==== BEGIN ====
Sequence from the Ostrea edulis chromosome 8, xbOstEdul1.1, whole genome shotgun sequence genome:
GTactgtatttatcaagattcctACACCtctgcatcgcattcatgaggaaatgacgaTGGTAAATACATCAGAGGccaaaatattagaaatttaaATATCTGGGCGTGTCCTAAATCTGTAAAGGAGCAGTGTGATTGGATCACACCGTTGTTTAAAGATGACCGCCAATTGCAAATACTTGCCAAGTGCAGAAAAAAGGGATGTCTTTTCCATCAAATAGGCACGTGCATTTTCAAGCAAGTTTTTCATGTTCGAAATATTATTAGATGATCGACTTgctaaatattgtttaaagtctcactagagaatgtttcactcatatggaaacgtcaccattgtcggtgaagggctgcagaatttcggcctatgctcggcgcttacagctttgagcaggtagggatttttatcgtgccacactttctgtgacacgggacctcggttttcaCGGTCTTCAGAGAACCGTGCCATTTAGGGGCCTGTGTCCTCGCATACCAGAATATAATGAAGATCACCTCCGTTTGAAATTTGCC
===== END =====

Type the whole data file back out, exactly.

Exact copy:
Sequence from the Ostrea edulis chromosome 8, xbOstEdul1.1, whole genome shotgun sequence genome:
GTactgtatttatcaagattcctACACCtctgcatcgcattcatgaggaaatgacgaTGGTAAATACATCAGAGGccaaaatattagaaatttaaATATCTGGGCGTGTCCTAAATCTGTAAAGGAGCAGTGTGATTGGATCACACCGTTGTTTAAAGATGACCGCCAATTGCAAATACTTGCCAAGTGCAGAAAAAAGGGATGTCTTTTCCATCAAATAGGCACGTGCATTTTCAAGCAAGTTTTTCATGTTCGAAATATTATTAGATGATCGACTTgctaaatattgtttaaagtctcactagagaatgtttcactcatatggaaacgtcaccattgtcggtgaagggctgcagaatttcggcctatgctcggcgcttacagctttgagcaggtagggatttttatcgtgccacactttctgtgacacgggacctcggttttcaCGGTCTTCAGAGAACCGTGCCATTTAGGGGCCTGTGTCCTCGCATACCAGAATATAATGAAGATCACCTCCGTTTGAAATTTGCC